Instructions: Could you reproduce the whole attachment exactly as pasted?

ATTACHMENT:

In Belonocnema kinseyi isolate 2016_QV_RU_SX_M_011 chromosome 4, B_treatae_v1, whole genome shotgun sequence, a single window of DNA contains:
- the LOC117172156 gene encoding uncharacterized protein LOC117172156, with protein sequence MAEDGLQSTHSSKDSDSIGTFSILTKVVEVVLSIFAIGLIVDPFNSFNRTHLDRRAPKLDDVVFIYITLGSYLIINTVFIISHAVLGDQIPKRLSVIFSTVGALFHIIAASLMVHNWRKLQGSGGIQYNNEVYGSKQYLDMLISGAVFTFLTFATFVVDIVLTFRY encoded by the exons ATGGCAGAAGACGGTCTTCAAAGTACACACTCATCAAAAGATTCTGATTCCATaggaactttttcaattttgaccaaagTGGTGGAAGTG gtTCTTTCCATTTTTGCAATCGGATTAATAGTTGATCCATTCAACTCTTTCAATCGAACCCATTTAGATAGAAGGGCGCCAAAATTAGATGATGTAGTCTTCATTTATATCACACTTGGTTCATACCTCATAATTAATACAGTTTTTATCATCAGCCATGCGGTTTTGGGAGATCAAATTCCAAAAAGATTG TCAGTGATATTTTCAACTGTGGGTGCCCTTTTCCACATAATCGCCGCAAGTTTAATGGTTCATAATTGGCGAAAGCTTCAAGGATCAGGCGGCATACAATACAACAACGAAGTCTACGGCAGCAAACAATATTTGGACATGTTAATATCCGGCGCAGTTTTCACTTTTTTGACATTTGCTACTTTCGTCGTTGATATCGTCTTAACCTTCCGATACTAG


In Belonocnema kinseyi isolate 2016_QV_RU_SX_M_011 chromosome 4, B_treatae_v1, whole genome shotgun sequence, a single window of DNA contains:
- the LOC117172156 gene encoding uncharacterized protein LOC117172156, with protein sequence MAEDGLQSTHSSKDSDSIGTFSILTKVVEVVLSIFAIGLIVDPFNSFNRTHLDRRAPKLDDVVFIYITLGSYLIINTVFIISHAVLGDQIPKRLSVIFSTVGALFHIIAASLMVHNWRKLQGSGGIQYNNEVYGSKQYLDMLISGAVFTFLTFATFVVDIVLTFRY encoded by the exons ATGGCAGAAGACGGTCTTCAAAGTACACACTCATCAAAAGATTCTGATTCCATaggaactttttcaattttgaccaaagTGGTGGAAGTG gtTCTTTCCATTTTTGCAATCGGATTAATAGTTGATCCATTCAACTCTTTCAATCGAACCCATTTAGATAGAAGGGCGCCAAAATTAGATGATGTAGTCTTCATTTATATCACACTTGGTTCATACCTCATAATTAATACAGTTTTTATCATCAGCCATGCGGTTTTGGGAGATCAAATTCCAAAAAGATTG TCAGTGATATTTTCAACTGTGGGTGCCCTTTTCCACATAATCGCCGCAAGTTTAATGGTTCATAATTGGCGAAAGCTTCAAGGATCAGGCGGCATACAATACAACAACGAAGTCTACGGCAGCAAACAATATTTGGACATGTTAATATCCGGCGCAGTTTTCACTTTTTTGACATTTGCTACTTTCGTCGTTGATATCGTCTTAACCTTCCGATACTAG